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Where the Rivers Flow North

1 rating: 3.0
A movie directed by Jay Craven

An old Vermont logdriver and his Native American wife stubbornly hold onto their land during the Depression as the government tries to buy them out. This independent film was widely celebrated by critics. Based on a novel by Howard Frank Mosher.

Director: Jay Craven
Genre: Drama
Release Date: 1993
MPAA Rating: PG-13
1 review about Where the Rivers Flow North

Where the Rivers Flow North 1993

  • Oct 30, 2003
Pros: ......

Cons: ......

The Bottom Line: __________

Before you even get into the story and find out what is going on the beautiful scenery strikes you. This movie was filmed partially in New Hampshire with the balance in Northeast Kingdom, Vermont, and St. Johnsbury, Vermont.

The story centers around a single man, Noel Lord, whose family has been in the Northeast Kingdom, Vermont, since before time. His companion, Bangor, is a wonderful Native American woman with spirit, outspoken ideas and love. Their opponents are the ‘big guy’ moguls that want to flood this peaceful valley and build one of the largest hydroelectric dams to date. Their head mucky muck is Clayton Farnsworth, and he WILL have his way.

If the story sounds familiar, it’s been done a hundred different ways in a hundred different movies. Several things set this one apart. First and foremost is Bangor, played by Tantoo Cardinal. She is a metis, part Cree and part Chippewa Indian. The first thing you have to accomplish is the cadence of her speaking, otherwise you loose a lot of really funny stuff from her. This is a woman that speaks her mind and you will love her homey comments to ‘Mr. Man’. One assumes theirs is a common law marriage from conversations later in the movie.

Ms. Cardinal is quite the accomplished actress, appearing in movies and TV. She has received many awards including best actress from American Indian Film Festival for this production.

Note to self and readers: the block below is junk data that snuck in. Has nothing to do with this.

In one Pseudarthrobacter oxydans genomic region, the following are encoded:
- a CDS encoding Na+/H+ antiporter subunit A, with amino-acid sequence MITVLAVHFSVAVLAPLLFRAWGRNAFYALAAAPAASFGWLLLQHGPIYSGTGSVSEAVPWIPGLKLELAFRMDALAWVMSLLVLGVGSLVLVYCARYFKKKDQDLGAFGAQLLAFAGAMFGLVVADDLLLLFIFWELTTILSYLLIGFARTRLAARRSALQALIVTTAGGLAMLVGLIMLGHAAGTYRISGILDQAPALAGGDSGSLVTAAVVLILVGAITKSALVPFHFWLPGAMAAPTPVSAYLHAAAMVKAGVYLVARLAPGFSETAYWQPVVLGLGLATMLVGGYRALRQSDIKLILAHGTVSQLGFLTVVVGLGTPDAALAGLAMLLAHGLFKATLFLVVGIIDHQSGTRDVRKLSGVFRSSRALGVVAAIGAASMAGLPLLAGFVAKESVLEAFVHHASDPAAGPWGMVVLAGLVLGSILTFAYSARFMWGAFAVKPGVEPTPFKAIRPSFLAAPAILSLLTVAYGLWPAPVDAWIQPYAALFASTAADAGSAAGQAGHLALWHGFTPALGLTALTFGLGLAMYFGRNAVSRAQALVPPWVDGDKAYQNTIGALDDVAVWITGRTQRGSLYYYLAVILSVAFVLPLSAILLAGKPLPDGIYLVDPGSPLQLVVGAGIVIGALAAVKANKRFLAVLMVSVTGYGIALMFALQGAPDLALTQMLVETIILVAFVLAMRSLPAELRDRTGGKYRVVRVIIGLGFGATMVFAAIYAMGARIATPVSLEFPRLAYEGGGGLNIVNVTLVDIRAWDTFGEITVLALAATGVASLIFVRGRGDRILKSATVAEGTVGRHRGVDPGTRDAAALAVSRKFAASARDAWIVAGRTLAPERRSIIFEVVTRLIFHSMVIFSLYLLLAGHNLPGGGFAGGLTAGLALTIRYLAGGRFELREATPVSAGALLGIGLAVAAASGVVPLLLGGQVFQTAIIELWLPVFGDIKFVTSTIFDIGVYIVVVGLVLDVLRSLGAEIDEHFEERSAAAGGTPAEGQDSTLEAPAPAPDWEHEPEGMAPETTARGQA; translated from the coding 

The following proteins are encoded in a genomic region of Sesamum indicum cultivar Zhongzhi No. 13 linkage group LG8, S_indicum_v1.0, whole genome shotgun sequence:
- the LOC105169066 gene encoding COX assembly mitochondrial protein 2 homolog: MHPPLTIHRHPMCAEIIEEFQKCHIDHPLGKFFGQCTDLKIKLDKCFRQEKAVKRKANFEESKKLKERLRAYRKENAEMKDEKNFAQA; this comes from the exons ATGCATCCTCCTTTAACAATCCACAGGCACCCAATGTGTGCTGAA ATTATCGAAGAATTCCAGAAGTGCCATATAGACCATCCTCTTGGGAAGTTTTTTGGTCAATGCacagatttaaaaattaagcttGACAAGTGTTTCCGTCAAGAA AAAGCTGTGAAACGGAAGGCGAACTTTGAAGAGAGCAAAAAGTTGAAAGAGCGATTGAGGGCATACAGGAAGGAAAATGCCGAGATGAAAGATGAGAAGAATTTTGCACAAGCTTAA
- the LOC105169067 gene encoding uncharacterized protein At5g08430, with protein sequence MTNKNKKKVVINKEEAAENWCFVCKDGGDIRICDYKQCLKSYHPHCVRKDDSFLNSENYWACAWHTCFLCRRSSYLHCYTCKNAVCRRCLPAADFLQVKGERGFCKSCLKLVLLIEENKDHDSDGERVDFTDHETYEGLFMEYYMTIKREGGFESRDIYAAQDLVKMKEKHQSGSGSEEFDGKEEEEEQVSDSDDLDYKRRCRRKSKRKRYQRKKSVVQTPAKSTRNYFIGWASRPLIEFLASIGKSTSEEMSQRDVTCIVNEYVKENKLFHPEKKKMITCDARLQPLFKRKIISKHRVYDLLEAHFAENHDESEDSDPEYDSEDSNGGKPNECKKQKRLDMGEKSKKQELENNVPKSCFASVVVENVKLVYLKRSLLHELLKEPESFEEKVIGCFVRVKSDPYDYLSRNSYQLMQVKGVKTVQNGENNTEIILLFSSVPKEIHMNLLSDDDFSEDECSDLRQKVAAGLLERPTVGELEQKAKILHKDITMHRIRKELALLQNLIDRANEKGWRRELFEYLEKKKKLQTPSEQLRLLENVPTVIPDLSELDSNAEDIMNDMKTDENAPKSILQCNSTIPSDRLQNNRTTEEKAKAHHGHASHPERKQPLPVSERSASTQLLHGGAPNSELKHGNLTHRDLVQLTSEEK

Another thing that sets this story apart is Noel Lord, played by Rip Torn. Large and powerful yet soft spoken, he is deeply committed to his land and family history. Torn gives a beautiful portrayal in this movie as a determined ex-logger who is just happy to live out his days in peace. However, it bodes you well to remember not to turn your back on him.

Finally, the scenery was just incredible. Shadows and light, sunsets and sunrises, fall foliage and deep evergreens. In addition, interior shots were clear and crisp, just really great cinematography by Paul Ryan

Where The Rivers Flow North was written by Howard Frank Mosher & Don Bredes and directed by Jay Craven. It also starred Michael J. Fox as the conniving Clayton Farnsworth. He must have really loved this role because he got to smoke heavily during the entire movie and I know he said that was the hardest part of his TV roles because he was such a heavy smoker. He carried a snappy little moustache in the movie and his part was limited but decent.

The movie also won the Nova Award for most promising producer for Jay Craven & Bess O’Brien. All soundtrack work was written and performed by The Horseflies but don’t let the name scare you off. The work seemed to hold mostly with light Native American themes and a lot of instrumental work. Actually it was quite good, as was the entire movie.

I am always pleased when I find a rare gem like this movie. I also wonder at the selection for awards given out. Torn and Cardinal both should have received some mention, certainly Cardinal in a supporting role. The movie didn’t stand a chance against the likes of Schindlers List or The Piano, released the same year, but I think Cardinal certainly was equal to Rosie Perez for heavens sake who won for Fearless. It’s a damn shame when good stable talent is ignored.

As the movie came to a conclusion it was one of those that made you want just a bit more and even Diane told me to hit the extras button on the DVD. Unfortunately all that offered was a biography section for Rip Torn and Michael J. Fox, completely ignored Tantoo Cardinal – another shame.

On reflection I was satisfied with the ending of the movie but it was still one of those that left you wanting just one more scene, just a little bit more of these quirky characters lives.



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